Topical Antibiotics Unsafe Method to Prevent Pneumonia in ICU Patients
A team of researchers has found that the use of topical antibiotics during clinical trials to prevent pneumonia in patients in the intensive care unit does not offer any significant benefit.
Topical antibiotics are medicines that are applied to the skin to kill and curb the spread of bacteria. They help lower the risk of infection that is caused by bacteria. Pneumonia is commonly acquired by patients kept in ICU. This condition represents a major concern for physicians due to the high mortality and morbidity rate. It is due to this, pneumonia is listed as a leading cause of death in the ICU.
In the latest study, the researchers at the University of Melbourne knocked out the most popular belief that topical medication applied to patients' airway lowers pneumonia rates. Rather, they found that the use of topical antibiotics during clinical trials to prevent pneumonia in patients kept at the intensive care units increased the rate of pneumonia.
According to the study, nearly 20 percent of the patients kept in the intensive care units develop ventilator-linked pneumonia.
In the study led by associated professor James Hurley, University of Melbourne's Rural Health Academic Centre, Ballarat, the data of 206 international publications was analyzed. They looked at the publications pneumonia prevention methods in the ICU over the last 30 years.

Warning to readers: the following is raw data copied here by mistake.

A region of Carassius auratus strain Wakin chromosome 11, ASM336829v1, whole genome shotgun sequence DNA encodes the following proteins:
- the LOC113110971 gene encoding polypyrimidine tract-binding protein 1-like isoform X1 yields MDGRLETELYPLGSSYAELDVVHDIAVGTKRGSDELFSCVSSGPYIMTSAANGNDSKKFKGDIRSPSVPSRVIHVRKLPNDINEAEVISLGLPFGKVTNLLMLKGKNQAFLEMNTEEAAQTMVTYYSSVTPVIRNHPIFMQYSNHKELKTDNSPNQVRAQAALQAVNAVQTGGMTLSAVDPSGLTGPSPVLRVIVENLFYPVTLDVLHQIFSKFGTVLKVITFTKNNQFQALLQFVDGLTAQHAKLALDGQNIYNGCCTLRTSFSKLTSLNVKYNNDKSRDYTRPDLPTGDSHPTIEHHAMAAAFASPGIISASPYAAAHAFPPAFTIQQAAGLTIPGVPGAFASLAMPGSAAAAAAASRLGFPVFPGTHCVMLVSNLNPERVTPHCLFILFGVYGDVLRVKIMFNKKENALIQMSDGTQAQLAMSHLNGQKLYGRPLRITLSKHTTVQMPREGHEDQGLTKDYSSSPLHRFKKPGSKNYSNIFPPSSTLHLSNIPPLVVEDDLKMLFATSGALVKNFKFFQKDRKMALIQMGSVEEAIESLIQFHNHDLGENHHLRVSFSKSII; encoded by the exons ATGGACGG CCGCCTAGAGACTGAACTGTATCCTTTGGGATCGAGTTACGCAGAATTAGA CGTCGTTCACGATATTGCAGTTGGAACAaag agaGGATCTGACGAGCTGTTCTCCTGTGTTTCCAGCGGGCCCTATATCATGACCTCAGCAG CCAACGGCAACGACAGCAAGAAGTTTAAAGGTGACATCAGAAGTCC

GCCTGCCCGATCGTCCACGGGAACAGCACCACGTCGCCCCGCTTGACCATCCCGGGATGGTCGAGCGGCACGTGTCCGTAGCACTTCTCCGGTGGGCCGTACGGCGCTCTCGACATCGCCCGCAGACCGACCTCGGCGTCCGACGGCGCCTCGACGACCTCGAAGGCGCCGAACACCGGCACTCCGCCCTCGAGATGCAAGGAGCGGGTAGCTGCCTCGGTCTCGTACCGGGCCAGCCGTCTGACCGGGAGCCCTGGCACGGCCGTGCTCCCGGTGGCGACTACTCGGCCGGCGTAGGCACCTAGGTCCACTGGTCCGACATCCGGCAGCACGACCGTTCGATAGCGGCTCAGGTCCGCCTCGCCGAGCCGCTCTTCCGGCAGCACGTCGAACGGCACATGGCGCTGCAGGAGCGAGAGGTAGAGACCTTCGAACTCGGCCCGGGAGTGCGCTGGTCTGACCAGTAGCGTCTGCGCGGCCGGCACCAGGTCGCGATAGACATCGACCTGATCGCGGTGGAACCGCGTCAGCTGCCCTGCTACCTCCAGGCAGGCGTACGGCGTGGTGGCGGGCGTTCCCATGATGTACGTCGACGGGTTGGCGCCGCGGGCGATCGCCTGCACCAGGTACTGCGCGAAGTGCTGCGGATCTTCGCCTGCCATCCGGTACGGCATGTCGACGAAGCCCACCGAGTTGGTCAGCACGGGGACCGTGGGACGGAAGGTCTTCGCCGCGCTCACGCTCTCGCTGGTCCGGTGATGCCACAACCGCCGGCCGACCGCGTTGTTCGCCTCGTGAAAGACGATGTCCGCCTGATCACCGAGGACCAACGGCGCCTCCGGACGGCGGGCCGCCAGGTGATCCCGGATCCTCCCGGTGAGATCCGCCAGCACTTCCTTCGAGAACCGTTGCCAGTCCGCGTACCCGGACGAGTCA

The analysis conducted over the last 10 years produced surprising results that helps improve the understanding of how to evaluate pneumonia prevention methods in the ICU. During the analysis, the researchers found that the use of topical antibiotics increased the risk of pneumonia in patients kept in ICU by disrupting the balance of bacteria, not only among those receiving antibiotics but also in the group that were co-located in the ICU.
Of the all the published clinical trials, among the control group the use of topical antibiotics, the rate of pneumonia increased by almost 40 percent.
"This changed flora is spread around the ICU environment to other patients through cross-infection," Associate Professor Hurley said. "This surprising finding is not apparent in any one study examined in isolation - it requires a meta-analysis of the control group pneumonia rates in all 206 studies to demonstrate these findings."
The researchers conclude that the use of topical antibiotics to prevent pneumonia in ICU patients in unsafe and hazardous method.